Definitely read on at Historic Detroit on for how the Conservatory got its name and became home to the largest municipally owned orchid collection in the country. There’s also a great historic photo gallery.
Here’s the official site for Belle Isle Conservatory. The hours are Wednesday-Sunday, 10 AM – 5 PM and the Belle Isle Aquarium is open Saturdays and Sundays as well.
More spring wallpaper on Michigan in Pictures.
Holland’s annual Tulip Time starts this Saturday (May 2) and continues through May 9th. The annual celebration features parades, music, displays of Dutch Heritage and of course tulips, 4.5 million of them!
Today is the 45th Earth Day, and many many not be aware of Michigan’s role in this holiday. The Ann Arbor Chronicle has an excellent feature titled Turbulent Origins of Ann Arbor’s First Earth Day that looks at the national movement in the late 60s to call attention to environmental degradation:
One of the first tasks facing the national organization was to choose a date for the proposed mass teach-ins. They settled on April 22 – “Earth Day,” as it would eventually be named – largely because that date fell optimally between spring break and final exams for most American colleges. (The fact that it is also Lenin’s birthday is apparently a complete coincidence.) But the University of Michigan operated then as now on a trimester system, with April 22 falling right in the middle of finals. As a result, the U-M environmental teach-in was scheduled for mid-March 1970.
The fact that it took place more than a month prior to national Earth Day has led to the misconception that the ENACT teach-in launched Earth Day, or that U-M was host to the first Earth Day celebration. In fact there were environmental events on other campuses as early as December 1969. But that does not in any way diminish the importance of the Ann Arbor event, which was to have a huge influence on the course of what has been called the largest mass demonstration in American history – Earth Day 1970, in which an estimated 20 million people participated.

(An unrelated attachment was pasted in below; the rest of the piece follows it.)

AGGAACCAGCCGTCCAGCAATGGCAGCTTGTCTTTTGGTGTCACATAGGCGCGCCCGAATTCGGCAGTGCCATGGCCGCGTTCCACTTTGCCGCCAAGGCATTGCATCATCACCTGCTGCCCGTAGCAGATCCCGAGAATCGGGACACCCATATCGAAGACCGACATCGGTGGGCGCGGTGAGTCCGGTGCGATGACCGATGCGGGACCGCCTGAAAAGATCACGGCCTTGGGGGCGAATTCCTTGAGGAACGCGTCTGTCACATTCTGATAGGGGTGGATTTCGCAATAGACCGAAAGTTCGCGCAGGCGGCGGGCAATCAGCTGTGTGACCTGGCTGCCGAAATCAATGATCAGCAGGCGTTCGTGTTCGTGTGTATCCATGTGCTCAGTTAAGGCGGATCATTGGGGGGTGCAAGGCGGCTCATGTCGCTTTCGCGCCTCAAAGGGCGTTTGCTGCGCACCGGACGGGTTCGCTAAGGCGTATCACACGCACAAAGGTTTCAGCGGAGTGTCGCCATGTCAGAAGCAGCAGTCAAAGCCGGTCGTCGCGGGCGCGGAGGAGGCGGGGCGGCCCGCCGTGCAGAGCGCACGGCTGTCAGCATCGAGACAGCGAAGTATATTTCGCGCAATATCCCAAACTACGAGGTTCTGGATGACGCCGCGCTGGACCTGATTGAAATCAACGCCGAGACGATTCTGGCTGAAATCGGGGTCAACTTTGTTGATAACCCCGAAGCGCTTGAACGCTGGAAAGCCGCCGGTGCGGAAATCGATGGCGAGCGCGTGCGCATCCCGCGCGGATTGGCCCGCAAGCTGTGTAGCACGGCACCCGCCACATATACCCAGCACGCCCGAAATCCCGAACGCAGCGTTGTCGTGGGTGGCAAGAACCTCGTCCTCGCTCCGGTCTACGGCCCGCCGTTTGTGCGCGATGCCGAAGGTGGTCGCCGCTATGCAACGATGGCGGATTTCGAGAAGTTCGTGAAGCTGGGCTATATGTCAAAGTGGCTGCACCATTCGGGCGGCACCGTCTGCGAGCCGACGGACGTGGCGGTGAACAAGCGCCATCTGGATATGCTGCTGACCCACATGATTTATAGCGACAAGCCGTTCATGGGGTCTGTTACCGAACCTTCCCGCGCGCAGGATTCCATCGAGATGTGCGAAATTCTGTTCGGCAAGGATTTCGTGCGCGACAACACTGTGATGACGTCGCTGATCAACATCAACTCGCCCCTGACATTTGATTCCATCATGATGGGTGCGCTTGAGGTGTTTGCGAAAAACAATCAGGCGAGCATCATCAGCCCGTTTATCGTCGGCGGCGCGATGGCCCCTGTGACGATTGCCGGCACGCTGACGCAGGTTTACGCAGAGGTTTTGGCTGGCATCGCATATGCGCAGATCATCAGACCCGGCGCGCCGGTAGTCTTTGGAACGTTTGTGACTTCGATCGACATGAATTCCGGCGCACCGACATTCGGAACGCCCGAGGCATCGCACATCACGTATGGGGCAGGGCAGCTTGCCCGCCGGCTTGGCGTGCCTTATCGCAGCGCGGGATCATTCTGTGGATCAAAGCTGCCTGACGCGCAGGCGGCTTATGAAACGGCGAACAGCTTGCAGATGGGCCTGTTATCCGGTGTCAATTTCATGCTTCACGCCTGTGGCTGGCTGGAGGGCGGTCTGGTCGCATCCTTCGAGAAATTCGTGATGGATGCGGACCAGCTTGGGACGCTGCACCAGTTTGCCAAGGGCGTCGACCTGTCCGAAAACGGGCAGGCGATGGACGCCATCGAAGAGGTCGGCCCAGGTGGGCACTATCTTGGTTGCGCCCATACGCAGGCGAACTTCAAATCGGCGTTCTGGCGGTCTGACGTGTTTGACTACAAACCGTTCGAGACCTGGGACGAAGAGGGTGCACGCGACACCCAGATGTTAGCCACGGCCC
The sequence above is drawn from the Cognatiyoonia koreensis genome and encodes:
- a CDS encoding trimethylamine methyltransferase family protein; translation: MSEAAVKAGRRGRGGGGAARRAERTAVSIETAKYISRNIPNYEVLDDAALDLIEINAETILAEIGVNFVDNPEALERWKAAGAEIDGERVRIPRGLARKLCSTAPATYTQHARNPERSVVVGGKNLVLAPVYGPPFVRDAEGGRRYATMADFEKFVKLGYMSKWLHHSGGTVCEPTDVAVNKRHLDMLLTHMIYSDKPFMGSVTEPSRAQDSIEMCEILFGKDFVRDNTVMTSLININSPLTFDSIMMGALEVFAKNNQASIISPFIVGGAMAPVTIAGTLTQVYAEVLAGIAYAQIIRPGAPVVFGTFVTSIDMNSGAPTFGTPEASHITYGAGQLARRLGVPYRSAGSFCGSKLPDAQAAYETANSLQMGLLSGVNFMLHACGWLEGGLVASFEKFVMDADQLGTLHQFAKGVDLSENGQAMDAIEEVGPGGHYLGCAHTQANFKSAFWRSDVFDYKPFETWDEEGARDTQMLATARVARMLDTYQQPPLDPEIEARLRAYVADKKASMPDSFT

“The University of Michigan teach-in was not the first or even the second or third – a few small liberal arts colleges had environmental teach-ins in January and February 1970,” says Adam Rome, a professor of history at Penn State who is working on a book about Earth Day. ”But the Michigan event was by far the biggest, best, and most influential of the pre-Earth Day teach-ins. The media gave it tremendous coverage. It was the first sign that Earth Day would be a big deal.”
…Events ran from the early morning until well after midnight, on topics such as overpopulation – “Sock It to Motherhood: Make Love, Not Babies” – the future of the Great Lakes, the root causes of the ecological crisis, and the effect of war on the environment. More than sixty major media outlets covered the action, including all three American television networks and a film crew from Japan. It was the biggest such event that had yet been seen in Ann Arbor – and coming as it did at the tail end of the sixties, it would be one of the last.
At the kickoff rally around 14,000 people paid fifty cents to crowd into Crisler Arena and listen to speeches by Senator Gaylord Nelson, Michigan governor William Milliken, radio personality Arthur Godfrey, and ecologist Barry Commoner, and groove to the music of Hair and Gordon Lightfoot. Another 3,000 who couldn’t get in listened on loudspeakers that were hastily set up in the parking lot.
The photographer shared a nice lyric too from Carol Johnson:
The Earth is my mother / She good to me / she gives me everything that I ever need
food on the table/ the clothes I wear/ the sun and the water and the cool, fresh air